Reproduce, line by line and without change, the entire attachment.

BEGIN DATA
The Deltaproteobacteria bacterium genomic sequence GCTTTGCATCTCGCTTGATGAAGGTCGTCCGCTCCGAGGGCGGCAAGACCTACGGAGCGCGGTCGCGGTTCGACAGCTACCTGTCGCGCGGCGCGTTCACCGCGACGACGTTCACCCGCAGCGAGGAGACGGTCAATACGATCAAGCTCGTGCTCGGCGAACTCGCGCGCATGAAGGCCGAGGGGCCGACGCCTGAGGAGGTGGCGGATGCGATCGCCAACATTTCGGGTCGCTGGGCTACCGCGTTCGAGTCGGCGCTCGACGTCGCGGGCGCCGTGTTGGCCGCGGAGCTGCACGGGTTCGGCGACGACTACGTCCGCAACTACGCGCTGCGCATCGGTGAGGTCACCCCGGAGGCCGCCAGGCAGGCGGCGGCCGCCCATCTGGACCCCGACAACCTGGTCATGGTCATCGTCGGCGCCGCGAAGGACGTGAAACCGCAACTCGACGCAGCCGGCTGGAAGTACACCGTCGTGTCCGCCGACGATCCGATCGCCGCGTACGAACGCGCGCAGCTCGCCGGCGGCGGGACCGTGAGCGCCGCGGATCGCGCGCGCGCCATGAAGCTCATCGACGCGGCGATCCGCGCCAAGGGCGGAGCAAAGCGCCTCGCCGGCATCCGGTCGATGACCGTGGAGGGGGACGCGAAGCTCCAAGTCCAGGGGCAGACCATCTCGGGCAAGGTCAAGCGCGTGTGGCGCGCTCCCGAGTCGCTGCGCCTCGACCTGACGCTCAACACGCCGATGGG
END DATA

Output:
The Deltaproteobacteria bacterium genomic sequence GCTTTGCATCTCGCTTGATGAAGGTCGTCCGCTCCGAGGGCGGCAAGACCTACGGAGCGCGGTCGCGGTTCGACAGCTACCTGTCGCGCGGCGCGTTCACCGCGACGACGTTCACCCGCAGCGAGGAGACGGTCAATACGATCAAGCTCGTGCTCGGCGAACTCGCGCGCATGAAGGCCGAGGGGCCGACGCCTGAGGAGGTGGCGGATGCGATCGCCAACATTTCGGGTCGCTGGGCTACCGCGTTCGAGTCGGCGCTCGACGTCGCGGGCGCCGTGTTGGCCGCGGAGCTGCACGGGTTCGGCGACGACTACGTCCGCAACTACGCGCTGCGCATCGGTGAGGTCACCCCGGAGGCCGCCAGGCAGGCGGCGGCCGCCCATCTGGACCCCGACAACCTGGTCATGGTCATCGTCGGCGCCGCGAAGGACGTGAAACCGCAACTCGACGCAGCCGGCTGGAAGTACACCGTCGTGTCCGCCGACGATCCGATCGCCGCGTACGAACGCGCGCAGCTCGCCGGCGGCGGGACCGTGAGCGCCGCGGATCGCGCGCGCGCCATGAAGCTCATCGACGCGGCGATCCGCGCCAAGGGCGGAGCAAAGCGCCTCGCCGGCATCCGGTCGATGACCGTGGAGGGGGACGCGAAGCTCCAAGTCCAGGGGCAGACCATCTCGGGCAAGGTCAAGCGCGTGTGGCGCGCTCCCGAGTCGCTGCGCCTCGACCTGACGCTCAACACGCCGATGGG